Remembering those who were slain

Thousands of Coptic Christians marched down the streets of Cairo demanding equal citizenship. The chants were loud, the slogans rhymed, and the resolve was unwavering.

The date: first week of October 2011; the cause: a series of incidents of sectarian violence against the Christians of Egypt. As a sign of rejection of the status quo, a number of symbolic and peaceful demonstrations were scheduled in different parts of Egypt during that time. In Cairo, the plan was to camp in front of a landmark of Egypt’s main propaganda outlet: the National Media Broadcasting Center (Maspero). The burning and orchestrated destruction of the Marinab Coptic Church in the southern city of Aswan accompanied by the government’s passive response in containing the violence, specifically by the Governor of Aswan, triggered a flood of emotions among the Copts as well as many of Egypt’s Muslims.

During that period, the streets of Cairo were already relentless in demanding social change. The Copts, being a part of the national fabric of Egyptian society, and after years of passiveness, rose to the challenge and demanded change: equal citizenship and justice. The marches were peaceful but the chanting was sharp and critical. Apparently, the words struck a nerve among some members of the Supreme Council of the Armed Forces (SCAF), the interim ruling military entity governing Egypt after the January 25 revolution in 2011, and a decision was made to contain the Copts’ demonstrations and prevent them from camping down in front of Maspero.

Just as much as the Copts’ slogans were loud and penetrating, so was the military’s reaction, except the loudness of the Armed Forces was manifested in their AK47 guns and the bullets pierced the bodies of the marching civilians. The crowds were stunned that the military was using live ammunition. To add insult to injury, an order was given to disperse the crowd using armed personnel vehicles and many died crushed under its wheels. At the end of the massacre, some two dozen Copts were slaughtered in front of Maspero. The Maspero massacre of October 9, 2011, is Egypt’s small scale version of China’s 1989 Tiananmen Square massacre of hundreds of Chinese student protestors in Beijing: both committed by the military against civilians in cold blood.

In a televised broadcast, two days afterward, the generals appeared on national TV claiming that the soldiers acted in self-defense and used pictures of two soldiers with bandaged wrists to justify the use of force. The generals denied the use of live ammunition and announced that the military prosecutor would conduct a thorough investigation. Ironic as it is, the principles of military justice adopted by the United Nations Human Rights Commissions clearly states:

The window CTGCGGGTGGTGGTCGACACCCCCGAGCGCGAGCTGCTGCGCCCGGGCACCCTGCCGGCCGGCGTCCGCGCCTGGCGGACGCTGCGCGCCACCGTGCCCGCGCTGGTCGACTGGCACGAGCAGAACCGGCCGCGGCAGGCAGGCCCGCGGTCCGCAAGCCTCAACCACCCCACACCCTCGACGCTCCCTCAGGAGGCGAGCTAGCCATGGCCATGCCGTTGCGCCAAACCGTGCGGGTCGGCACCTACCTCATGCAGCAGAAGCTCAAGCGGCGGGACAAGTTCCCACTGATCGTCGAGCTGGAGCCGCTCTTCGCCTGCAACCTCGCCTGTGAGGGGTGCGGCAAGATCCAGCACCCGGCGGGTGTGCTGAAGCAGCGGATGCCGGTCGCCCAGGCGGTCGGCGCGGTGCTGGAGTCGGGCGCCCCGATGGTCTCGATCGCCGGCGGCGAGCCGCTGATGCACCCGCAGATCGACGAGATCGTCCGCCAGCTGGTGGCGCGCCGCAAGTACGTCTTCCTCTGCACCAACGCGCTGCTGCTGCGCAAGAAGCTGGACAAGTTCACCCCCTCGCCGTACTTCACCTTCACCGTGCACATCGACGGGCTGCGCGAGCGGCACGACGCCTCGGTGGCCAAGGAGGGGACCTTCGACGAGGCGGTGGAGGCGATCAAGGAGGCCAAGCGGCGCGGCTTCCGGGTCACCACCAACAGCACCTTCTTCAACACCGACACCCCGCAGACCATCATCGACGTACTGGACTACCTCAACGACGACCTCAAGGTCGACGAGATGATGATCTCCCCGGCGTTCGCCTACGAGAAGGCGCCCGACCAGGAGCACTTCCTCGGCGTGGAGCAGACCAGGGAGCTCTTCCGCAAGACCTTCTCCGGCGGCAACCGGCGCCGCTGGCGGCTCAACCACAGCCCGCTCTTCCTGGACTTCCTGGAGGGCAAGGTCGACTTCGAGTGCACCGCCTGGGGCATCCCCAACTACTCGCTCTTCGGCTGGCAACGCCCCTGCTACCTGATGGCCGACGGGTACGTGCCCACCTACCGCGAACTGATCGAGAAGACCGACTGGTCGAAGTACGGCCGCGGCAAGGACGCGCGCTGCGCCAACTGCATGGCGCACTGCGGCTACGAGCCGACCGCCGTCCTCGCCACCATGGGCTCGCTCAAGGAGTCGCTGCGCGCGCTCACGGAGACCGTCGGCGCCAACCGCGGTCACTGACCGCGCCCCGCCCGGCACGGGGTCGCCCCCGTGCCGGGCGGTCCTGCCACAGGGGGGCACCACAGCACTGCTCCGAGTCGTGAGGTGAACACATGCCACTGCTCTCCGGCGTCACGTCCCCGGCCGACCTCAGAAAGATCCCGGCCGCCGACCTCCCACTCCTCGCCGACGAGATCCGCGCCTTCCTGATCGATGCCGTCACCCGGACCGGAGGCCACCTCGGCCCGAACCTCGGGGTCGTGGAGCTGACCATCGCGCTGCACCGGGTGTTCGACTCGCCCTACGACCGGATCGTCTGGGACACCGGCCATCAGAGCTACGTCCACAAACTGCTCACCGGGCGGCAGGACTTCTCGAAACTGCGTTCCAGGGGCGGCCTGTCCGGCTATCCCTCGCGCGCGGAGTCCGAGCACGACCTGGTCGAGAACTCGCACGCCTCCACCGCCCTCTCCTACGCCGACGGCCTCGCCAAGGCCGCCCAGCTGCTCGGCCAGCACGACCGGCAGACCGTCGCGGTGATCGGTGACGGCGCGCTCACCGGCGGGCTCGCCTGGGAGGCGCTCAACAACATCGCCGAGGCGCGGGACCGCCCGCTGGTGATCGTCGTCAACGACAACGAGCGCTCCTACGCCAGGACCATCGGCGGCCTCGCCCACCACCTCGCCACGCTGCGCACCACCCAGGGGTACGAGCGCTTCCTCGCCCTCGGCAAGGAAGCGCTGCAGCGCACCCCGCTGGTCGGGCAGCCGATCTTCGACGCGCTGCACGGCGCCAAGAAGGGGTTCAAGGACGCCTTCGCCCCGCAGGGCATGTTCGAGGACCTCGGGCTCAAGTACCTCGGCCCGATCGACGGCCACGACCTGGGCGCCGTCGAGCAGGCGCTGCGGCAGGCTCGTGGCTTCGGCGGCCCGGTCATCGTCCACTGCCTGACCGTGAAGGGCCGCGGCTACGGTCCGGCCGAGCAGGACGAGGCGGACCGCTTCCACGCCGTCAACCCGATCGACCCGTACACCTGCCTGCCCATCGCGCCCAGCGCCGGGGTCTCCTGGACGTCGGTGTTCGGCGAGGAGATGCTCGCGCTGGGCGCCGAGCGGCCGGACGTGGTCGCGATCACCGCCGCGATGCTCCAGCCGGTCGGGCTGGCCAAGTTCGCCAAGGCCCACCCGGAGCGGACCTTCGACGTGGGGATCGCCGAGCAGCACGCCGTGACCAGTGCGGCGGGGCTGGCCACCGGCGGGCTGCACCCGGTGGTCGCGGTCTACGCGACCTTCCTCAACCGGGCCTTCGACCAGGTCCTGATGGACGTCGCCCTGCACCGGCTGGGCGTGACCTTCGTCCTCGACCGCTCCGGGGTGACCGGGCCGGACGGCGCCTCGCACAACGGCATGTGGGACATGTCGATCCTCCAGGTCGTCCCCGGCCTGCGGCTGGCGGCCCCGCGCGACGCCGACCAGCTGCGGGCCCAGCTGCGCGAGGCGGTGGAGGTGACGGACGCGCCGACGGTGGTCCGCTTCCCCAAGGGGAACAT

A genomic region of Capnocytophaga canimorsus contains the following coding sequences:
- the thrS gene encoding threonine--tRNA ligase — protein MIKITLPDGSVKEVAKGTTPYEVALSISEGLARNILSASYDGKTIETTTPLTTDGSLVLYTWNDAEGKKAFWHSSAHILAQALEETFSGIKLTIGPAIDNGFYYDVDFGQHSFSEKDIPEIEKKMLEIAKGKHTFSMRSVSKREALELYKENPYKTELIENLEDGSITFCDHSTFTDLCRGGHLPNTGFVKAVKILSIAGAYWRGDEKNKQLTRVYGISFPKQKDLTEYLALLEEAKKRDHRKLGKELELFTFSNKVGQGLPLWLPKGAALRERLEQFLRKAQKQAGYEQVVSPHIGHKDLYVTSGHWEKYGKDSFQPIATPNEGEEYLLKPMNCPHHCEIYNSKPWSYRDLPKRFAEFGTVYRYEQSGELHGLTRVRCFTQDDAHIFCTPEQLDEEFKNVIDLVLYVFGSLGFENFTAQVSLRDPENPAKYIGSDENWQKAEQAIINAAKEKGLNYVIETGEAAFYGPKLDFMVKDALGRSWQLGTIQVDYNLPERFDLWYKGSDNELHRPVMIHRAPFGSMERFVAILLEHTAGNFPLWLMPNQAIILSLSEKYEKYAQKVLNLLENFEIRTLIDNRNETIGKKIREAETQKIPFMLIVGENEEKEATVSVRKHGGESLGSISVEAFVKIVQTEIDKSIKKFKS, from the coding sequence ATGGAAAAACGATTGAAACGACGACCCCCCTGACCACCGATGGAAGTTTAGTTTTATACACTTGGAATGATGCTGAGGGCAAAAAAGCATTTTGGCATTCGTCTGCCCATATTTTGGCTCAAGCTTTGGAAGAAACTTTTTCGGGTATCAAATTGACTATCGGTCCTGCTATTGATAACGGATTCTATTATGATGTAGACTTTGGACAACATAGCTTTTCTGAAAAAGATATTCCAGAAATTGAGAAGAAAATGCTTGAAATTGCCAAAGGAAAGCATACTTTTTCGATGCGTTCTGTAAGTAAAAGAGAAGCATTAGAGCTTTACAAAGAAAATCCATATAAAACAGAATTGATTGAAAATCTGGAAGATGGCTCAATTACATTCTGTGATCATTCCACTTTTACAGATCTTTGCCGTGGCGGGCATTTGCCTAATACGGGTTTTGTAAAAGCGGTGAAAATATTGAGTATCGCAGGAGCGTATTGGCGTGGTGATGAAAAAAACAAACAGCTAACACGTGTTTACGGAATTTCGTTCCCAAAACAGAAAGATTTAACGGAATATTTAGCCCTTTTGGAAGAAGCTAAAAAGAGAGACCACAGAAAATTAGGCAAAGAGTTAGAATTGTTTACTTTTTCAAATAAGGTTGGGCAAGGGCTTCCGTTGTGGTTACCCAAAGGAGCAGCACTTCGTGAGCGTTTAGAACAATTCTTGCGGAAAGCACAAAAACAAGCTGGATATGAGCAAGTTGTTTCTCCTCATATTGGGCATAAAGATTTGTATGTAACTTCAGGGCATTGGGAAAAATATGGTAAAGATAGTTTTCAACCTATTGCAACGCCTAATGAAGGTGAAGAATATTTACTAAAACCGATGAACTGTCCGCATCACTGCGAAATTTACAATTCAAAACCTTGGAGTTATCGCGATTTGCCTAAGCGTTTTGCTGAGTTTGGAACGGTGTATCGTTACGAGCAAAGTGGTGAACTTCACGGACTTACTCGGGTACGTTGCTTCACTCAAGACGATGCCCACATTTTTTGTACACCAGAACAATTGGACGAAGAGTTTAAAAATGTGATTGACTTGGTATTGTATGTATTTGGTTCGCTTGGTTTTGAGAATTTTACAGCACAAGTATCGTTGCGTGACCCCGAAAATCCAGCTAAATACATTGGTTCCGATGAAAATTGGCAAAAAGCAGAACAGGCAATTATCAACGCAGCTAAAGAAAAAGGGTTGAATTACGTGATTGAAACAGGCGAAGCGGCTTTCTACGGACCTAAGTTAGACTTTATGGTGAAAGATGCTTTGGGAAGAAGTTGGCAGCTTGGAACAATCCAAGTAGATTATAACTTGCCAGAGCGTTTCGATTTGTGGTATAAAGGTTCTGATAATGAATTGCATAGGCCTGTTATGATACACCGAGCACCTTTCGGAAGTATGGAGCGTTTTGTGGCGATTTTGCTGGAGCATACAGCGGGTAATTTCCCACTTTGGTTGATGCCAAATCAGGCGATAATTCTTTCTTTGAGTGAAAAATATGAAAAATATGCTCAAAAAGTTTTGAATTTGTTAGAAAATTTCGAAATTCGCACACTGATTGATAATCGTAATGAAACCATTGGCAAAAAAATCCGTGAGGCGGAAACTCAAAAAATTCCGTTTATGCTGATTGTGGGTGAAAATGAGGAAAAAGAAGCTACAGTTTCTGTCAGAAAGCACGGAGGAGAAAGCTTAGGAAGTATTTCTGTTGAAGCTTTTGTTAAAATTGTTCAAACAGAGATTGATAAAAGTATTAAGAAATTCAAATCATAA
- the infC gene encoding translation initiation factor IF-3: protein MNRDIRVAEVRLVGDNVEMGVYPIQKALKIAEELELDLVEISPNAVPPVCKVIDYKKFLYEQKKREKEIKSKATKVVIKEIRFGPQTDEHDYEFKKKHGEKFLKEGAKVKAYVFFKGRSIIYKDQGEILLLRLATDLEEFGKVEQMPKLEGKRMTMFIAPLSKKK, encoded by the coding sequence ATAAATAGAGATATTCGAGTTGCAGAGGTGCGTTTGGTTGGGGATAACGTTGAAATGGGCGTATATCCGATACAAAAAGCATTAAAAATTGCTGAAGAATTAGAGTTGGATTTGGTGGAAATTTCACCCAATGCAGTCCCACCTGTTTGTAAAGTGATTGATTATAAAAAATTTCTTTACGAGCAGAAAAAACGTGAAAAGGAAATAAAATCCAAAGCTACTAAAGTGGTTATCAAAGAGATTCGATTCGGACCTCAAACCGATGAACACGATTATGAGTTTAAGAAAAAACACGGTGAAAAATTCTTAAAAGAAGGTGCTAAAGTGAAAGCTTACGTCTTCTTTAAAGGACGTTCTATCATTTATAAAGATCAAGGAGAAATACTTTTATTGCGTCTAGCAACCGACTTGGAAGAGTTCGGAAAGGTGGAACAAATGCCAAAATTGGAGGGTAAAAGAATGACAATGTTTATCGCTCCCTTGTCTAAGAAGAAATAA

“In all circumstances, the jurisdiction of military courts should be set aside in favor of the jurisdiction of the ordinary civilian courts to conduct inquiries into serious human rights violations such as extrajudicial executions, enforced disappearances and torture, and to prosecute and try persons accused of such crimes.”

But again, who are we to question the integrity of the military prosecutors? Indeed, few months after the Maspero incident, and in a reverse tide, the military prosecutor produced a report containing a list of a dozen Copt activists charging them with old-school and vague accusations: “disturbing public peace” and “seeking to harm public order.”

Facts remain, during that period, the military was running the country and being a rigid hierarchical entity, orders strictly flow from top to bottom. Some brass must have ordered the soldiers to use live ammunition to dispers the crowd, some brass must have provided the written report to broadcast live on public national television lies that the Christians are attacking the peaceful soldiers, some brass must have ordered the soldiers to disperse the crowd using armed personnel carriers. The man who has to know the inside story and details of the tragic events of October 9, 2011, has to be the head of the military intelligence: then General Abdel Fattah al-Sisi. Perhaps, in some 15 years, Sisi in his retirement years will narrate to us such details in his best-selling biography.

In remembrance of the free-spirited Mina Daniel who was shot dead on that night along with the other slain Copts.

Photo courtesy of the Popular Current Party’s official Facebook page.

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